STONESTREET: Well, I don't think I said that we shouldn't issue legislation when necessary. Again, I don't think that what these states are trying to do are necessarily all the same, and certainly don't rise to the breathless hysteria of the headlines. So legislation is sometimes very necessary, specifically when we're talking about not just bad ideas, but actual actions that you know, that is harming individuals in this case killing unborn children, that sort of legislative action needs to happen. But again, I don't think any pro lifers should imagine that their job is to make abortion illegal, I think the end of the day, we want it to be as unthinkable as slavery is. In other words, it needs to be it needs to be fully dealt with and seen for the horror that it is, is not sufficient in and of itself to deal with big cultural challenges.

EICHER: John, you made the point that the best way to fight bad ideas is with better ideas. Are you saying the better remedy is home-schooling or private education if you’re concerned as a parent about what’s taught? Is that a way to fight bad ideas with better ones?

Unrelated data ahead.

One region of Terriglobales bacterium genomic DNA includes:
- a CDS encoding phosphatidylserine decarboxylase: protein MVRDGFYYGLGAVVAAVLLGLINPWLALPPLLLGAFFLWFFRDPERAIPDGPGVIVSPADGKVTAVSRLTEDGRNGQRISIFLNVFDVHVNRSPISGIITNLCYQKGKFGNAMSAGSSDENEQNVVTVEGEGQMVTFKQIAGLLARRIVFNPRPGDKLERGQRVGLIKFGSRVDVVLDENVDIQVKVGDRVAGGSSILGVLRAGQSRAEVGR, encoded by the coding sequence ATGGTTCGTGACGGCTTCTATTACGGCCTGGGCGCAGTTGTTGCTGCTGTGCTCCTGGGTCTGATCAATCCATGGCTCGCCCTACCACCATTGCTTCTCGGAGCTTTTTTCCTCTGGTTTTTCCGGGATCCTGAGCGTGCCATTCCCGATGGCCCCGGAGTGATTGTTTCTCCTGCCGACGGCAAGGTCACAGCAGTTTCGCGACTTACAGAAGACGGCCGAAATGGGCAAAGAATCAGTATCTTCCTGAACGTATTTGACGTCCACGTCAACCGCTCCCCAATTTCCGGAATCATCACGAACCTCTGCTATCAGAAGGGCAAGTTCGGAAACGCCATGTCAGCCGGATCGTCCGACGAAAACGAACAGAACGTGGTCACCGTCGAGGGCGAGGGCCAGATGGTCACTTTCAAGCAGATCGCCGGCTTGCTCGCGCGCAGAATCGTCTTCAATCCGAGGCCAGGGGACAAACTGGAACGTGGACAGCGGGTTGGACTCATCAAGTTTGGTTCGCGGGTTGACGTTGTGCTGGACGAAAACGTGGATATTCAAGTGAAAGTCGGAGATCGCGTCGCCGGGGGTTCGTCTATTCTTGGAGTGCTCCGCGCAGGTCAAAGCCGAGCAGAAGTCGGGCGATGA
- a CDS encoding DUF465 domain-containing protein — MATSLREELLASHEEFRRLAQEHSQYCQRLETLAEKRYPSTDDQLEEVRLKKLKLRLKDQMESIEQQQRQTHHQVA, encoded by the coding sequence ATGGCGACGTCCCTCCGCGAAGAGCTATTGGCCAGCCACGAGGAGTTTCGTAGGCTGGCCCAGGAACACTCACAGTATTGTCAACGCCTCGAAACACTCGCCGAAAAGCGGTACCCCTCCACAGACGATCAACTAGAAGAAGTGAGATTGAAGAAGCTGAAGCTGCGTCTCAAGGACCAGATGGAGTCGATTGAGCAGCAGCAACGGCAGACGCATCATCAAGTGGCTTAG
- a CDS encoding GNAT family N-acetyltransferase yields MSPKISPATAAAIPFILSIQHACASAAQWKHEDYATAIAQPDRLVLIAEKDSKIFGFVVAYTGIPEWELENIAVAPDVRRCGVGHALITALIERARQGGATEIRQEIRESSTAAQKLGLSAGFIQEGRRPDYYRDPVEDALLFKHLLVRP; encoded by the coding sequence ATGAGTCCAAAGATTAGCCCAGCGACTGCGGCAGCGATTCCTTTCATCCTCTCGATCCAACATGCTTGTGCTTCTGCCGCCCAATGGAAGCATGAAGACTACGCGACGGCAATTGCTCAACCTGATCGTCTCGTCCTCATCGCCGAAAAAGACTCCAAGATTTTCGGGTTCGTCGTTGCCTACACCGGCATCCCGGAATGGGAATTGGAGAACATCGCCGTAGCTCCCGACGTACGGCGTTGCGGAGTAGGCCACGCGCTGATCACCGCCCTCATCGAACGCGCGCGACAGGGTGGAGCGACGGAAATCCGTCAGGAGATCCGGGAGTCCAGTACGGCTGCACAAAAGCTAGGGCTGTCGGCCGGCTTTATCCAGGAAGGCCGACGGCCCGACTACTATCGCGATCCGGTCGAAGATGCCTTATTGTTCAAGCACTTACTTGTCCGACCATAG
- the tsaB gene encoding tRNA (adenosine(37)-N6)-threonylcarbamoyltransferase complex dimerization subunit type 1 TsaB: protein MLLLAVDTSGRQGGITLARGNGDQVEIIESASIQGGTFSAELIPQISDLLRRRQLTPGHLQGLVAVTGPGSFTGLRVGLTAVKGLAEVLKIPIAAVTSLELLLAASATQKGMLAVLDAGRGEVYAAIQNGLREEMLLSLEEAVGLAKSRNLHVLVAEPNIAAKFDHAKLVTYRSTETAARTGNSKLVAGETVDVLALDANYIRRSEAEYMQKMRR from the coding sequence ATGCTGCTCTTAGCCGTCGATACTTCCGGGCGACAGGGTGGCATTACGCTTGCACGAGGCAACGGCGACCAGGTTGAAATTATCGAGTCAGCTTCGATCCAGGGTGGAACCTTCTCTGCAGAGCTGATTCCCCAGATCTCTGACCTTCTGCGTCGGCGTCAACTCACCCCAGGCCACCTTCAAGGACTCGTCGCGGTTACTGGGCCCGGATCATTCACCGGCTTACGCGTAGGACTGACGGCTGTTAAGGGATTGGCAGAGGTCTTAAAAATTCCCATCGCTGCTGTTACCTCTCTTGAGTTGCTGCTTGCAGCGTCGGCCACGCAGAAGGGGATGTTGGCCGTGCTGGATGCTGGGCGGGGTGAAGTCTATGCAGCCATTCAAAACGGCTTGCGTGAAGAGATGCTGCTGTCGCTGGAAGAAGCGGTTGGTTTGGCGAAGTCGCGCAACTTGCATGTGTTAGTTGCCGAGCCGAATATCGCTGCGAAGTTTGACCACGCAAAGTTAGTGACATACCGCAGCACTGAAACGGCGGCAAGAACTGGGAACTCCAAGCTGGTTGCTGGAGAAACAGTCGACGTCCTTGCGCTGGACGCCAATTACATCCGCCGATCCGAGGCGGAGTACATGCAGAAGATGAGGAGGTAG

STONESTREET: Well, that's an interesting distinction. And I think it's also important to note the distinction between whether we're talking about banning at at a state funded university or a high school level, and what we're teaching Primary School students who don't have yet the full capacity to understand who they are and the history of things. And I think there certainly needs to be some ways to limit the harm, that the extreme versions of critical race theory in particular bring about and especially on schoolchildren, we wouldn't want to repeat the mistakes of America's past, in which and little children because of the particular race they belong to, or the race of the earth and their ethnicity were considered evil or less than human. And CRT in its worst form reverses that and does it go to little white children or little children and cultural power? And that's it. That's a horrific thing to say to a young child. When you start talking about middle school and high school, you got to address the issues, let me be really clear if you homeschool or you private school, and you're not teaching students in high school and middle school in high school, how to understand the influence of these ideas that are dominant in our culture about race and ethnicity and power dynamics. If the first time they hear about, you know, privilege, and about, you know, cultural power dynamics, it should be in the context of an educational experience. I'm not saying don't talk about it. I'm not saying only talk about it, I'm saying let's highlight it and actually work through what critical race theory is. I will say this too, and going specifically to your question about, is it better to homeschool or private school? And increasingly, in many areas, there's just no way around that any anymore? If there ever was? I mean, yes. You know, one of the tragedies when a educational system or educational approach is hijacked by an ideology is that you don't even get a good education. You know, you don't even actually get a full fledged study of whatever topic that you're looking at. Instead, you get whatever is politically correct, you get whatever is pre determined. And that's not teaching kids to think and to borrow from Robbie, George's Twitter thread, which I first was responding to in the commentary that I did. That is indoctrination. That's not education. And they're not the same things.